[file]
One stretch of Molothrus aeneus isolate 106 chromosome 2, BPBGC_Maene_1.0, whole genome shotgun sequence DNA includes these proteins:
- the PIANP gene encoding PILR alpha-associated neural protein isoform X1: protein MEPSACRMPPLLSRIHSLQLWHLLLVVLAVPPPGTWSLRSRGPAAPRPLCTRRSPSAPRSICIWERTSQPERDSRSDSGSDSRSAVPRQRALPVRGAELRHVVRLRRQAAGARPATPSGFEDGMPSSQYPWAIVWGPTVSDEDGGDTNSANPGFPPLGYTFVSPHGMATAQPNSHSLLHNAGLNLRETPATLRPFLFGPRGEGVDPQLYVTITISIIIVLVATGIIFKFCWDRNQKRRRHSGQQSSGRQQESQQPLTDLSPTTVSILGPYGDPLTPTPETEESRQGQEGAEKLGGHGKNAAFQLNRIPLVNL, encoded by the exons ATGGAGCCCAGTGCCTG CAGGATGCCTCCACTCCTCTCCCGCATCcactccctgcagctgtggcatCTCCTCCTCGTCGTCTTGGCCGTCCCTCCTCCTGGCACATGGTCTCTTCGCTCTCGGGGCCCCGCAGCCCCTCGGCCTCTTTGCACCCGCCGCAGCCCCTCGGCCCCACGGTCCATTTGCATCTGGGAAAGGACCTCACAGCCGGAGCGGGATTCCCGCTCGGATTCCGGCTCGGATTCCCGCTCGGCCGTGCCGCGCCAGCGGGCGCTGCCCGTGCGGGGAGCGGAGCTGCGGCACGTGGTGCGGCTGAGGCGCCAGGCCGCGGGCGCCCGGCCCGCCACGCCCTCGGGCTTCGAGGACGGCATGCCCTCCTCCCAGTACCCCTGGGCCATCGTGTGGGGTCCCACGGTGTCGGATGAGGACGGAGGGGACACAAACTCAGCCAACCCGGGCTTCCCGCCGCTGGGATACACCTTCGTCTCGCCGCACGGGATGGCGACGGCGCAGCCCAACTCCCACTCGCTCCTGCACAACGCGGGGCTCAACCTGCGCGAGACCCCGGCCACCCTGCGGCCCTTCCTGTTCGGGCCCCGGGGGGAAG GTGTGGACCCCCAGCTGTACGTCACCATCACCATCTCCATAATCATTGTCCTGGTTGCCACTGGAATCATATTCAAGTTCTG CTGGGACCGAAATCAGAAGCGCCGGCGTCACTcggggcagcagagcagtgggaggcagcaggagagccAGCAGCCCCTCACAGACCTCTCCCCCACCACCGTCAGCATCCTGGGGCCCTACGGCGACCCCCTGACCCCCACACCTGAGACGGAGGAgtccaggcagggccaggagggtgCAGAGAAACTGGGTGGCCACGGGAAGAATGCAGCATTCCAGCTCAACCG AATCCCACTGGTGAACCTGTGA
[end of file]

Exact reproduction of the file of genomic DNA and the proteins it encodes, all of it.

One stretch of Molothrus aeneus isolate 106 chromosome 2, BPBGC_Maene_1.0, whole genome shotgun sequence DNA includes these proteins:
- the PIANP gene encoding PILR alpha-associated neural protein isoform X1: protein MEPSACRMPPLLSRIHSLQLWHLLLVVLAVPPPGTWSLRSRGPAAPRPLCTRRSPSAPRSICIWERTSQPERDSRSDSGSDSRSAVPRQRALPVRGAELRHVVRLRRQAAGARPATPSGFEDGMPSSQYPWAIVWGPTVSDEDGGDTNSANPGFPPLGYTFVSPHGMATAQPNSHSLLHNAGLNLRETPATLRPFLFGPRGEGVDPQLYVTITISIIIVLVATGIIFKFCWDRNQKRRRHSGQQSSGRQQESQQPLTDLSPTTVSILGPYGDPLTPTPETEESRQGQEGAEKLGGHGKNAAFQLNRIPLVNL, encoded by the exons ATGGAGCCCAGTGCCTG CAGGATGCCTCCACTCCTCTCCCGCATCcactccctgcagctgtggcatCTCCTCCTCGTCGTCTTGGCCGTCCCTCCTCCTGGCACATGGTCTCTTCGCTCTCGGGGCCCCGCAGCCCCTCGGCCTCTTTGCACCCGCCGCAGCCCCTCGGCCCCACGGTCCATTTGCATCTGGGAAAGGACCTCACAGCCGGAGCGGGATTCCCGCTCGGATTCCGGCTCGGATTCCCGCTCGGCCGTGCCGCGCCAGCGGGCGCTGCCCGTGCGGGGAGCGGAGCTGCGGCACGTGGTGCGGCTGAGGCGCCAGGCCGCGGGCGCCCGGCCCGCCACGCCCTCGGGCTTCGAGGACGGCATGCCCTCCTCCCAGTACCCCTGGGCCATCGTGTGGGGTCCCACGGTGTCGGATGAGGACGGAGGGGACACAAACTCAGCCAACCCGGGCTTCCCGCCGCTGGGATACACCTTCGTCTCGCCGCACGGGATGGCGACGGCGCAGCCCAACTCCCACTCGCTCCTGCACAACGCGGGGCTCAACCTGCGCGAGACCCCGGCCACCCTGCGGCCCTTCCTGTTCGGGCCCCGGGGGGAAG GTGTGGACCCCCAGCTGTACGTCACCATCACCATCTCCATAATCATTGTCCTGGTTGCCACTGGAATCATATTCAAGTTCTG CTGGGACCGAAATCAGAAGCGCCGGCGTCACTcggggcagcagagcagtgggaggcagcaggagagccAGCAGCCCCTCACAGACCTCTCCCCCACCACCGTCAGCATCCTGGGGCCCTACGGCGACCCCCTGACCCCCACACCTGAGACGGAGGAgtccaggcagggccaggagggtgCAGAGAAACTGGGTGGCCACGGGAAGAATGCAGCATTCCAGCTCAACCG AATCCCACTGGTGAACCTGTGA